New advice for handling resume gaps; dismal update on the gender pay gap and board diversity; girls outperform on technology literacy tests and standing up against the ‘law of silence’

Happy Monday:
In the news lately is the question of how women should handle a gap in their resumes if they take time out to raise a family. The current advice flies in the face of conventional wisdom – women who spoke up about taking time off to raise their families were 30-40% more likely to be hired than those that did not. The full articles can be found here:  and
Last week the Wall Street Journal did an updated report on the pay gap and apparently the better educated women are and the higher up a woman climbs in the ranks, the larger the pay gap. One study showed that 10 years after graduating with a University of Chicago MBA, those women earned 57% of their male classmates. The full article can be found here:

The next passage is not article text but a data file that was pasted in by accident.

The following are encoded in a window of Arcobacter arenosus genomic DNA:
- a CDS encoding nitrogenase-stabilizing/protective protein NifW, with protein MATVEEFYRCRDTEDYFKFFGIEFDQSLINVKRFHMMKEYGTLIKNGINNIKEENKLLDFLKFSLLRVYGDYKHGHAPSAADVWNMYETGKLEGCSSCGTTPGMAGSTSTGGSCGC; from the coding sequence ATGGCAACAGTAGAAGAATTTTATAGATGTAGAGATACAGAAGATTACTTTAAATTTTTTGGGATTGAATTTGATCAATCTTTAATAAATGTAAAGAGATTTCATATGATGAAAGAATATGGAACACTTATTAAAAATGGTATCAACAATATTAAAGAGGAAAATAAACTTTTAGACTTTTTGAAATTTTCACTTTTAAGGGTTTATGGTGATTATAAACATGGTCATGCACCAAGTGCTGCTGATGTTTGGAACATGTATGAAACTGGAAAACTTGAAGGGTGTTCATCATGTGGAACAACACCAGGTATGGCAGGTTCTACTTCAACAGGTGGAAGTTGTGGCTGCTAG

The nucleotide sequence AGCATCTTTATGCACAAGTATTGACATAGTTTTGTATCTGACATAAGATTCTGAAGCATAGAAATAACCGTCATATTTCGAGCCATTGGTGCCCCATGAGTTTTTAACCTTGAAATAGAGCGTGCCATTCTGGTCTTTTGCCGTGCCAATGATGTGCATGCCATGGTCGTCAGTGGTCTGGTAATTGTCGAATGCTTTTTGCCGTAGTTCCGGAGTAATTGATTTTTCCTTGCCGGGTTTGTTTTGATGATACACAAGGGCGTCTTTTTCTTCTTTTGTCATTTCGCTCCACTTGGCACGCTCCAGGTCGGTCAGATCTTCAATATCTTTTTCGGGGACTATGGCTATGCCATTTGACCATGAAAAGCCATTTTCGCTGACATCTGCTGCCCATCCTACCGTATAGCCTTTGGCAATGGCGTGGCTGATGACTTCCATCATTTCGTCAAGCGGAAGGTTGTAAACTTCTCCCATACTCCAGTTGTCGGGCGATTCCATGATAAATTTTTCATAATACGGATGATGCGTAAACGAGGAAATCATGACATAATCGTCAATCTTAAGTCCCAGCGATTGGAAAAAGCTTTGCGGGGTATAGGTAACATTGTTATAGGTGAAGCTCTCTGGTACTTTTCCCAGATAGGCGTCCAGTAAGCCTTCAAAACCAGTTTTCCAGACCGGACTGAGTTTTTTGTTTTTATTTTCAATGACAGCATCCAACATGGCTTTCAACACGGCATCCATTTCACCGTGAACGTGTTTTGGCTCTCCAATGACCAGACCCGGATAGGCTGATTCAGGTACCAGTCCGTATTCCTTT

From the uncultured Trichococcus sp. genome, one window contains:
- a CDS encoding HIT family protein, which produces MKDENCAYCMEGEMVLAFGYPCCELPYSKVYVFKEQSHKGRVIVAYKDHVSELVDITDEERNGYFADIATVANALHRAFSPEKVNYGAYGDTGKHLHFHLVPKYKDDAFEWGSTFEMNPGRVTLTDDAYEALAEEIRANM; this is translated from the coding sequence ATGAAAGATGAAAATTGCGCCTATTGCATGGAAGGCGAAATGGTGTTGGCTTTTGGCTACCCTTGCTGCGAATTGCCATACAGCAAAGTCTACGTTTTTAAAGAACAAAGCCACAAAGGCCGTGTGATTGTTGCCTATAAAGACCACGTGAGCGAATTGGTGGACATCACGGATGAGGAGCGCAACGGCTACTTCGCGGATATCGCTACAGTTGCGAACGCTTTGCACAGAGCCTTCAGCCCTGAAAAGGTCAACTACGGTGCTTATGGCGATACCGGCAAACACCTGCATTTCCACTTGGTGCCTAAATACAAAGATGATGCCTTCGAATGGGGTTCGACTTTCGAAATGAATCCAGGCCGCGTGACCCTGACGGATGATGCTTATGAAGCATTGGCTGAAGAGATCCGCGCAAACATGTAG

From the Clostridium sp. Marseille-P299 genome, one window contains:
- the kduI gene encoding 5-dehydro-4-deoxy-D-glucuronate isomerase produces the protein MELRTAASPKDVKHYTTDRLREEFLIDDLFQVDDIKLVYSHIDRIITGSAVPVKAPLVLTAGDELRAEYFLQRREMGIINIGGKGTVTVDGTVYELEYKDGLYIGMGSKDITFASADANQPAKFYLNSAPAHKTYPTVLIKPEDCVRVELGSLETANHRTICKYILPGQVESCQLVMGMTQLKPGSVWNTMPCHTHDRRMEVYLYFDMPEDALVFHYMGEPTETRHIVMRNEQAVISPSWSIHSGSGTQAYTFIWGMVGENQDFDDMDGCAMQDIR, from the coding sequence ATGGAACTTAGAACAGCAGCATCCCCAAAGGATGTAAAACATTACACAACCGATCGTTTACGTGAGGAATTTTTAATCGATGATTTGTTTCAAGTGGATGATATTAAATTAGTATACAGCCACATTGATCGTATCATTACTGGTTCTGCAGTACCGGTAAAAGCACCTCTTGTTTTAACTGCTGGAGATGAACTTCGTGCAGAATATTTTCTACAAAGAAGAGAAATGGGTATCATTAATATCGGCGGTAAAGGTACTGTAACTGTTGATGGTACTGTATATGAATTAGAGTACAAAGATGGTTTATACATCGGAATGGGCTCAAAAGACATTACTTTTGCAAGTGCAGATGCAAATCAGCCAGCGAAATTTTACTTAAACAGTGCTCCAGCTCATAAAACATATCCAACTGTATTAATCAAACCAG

From the other intractable problem file, the push to add minorities and women to corporate boards has yet to yield real results. The article noted that board members are selected from pools of prior CEOs and since diversity there is slim, boards are adding to their ranks from the same narrow talent pool. The full article can be found here:
NBC news reported that American 8th grade girls on average scored better than their male peers in technology and engineering literacy tests – so one could draw the conclusion that the lack of women in technology is not about aptitude and more about barriers to entry. The full article can be found here:
Finally some good news out of Europe – Muirfield Golf Club recently voted against allowing female members, and because of that, the club has been stripped of the right to host the British Open. For those who are not golfers, Muirfield holds a special place in golf history as the source of the written rules of golf dating back to 1744. Kudos to the British Open for standing up for their principles and leaving history in the past:
In France, women are taking a stand against the ‘law of silence’ around sexual harassment.  According to an official report in 2014, one in five women in France will be a victim of sexual harassment during their career. To raise awareness of the issue, 17 French politicians have written an open letter saying they will no longer endure sexual harassment from their colleagues. The full article can be found here:
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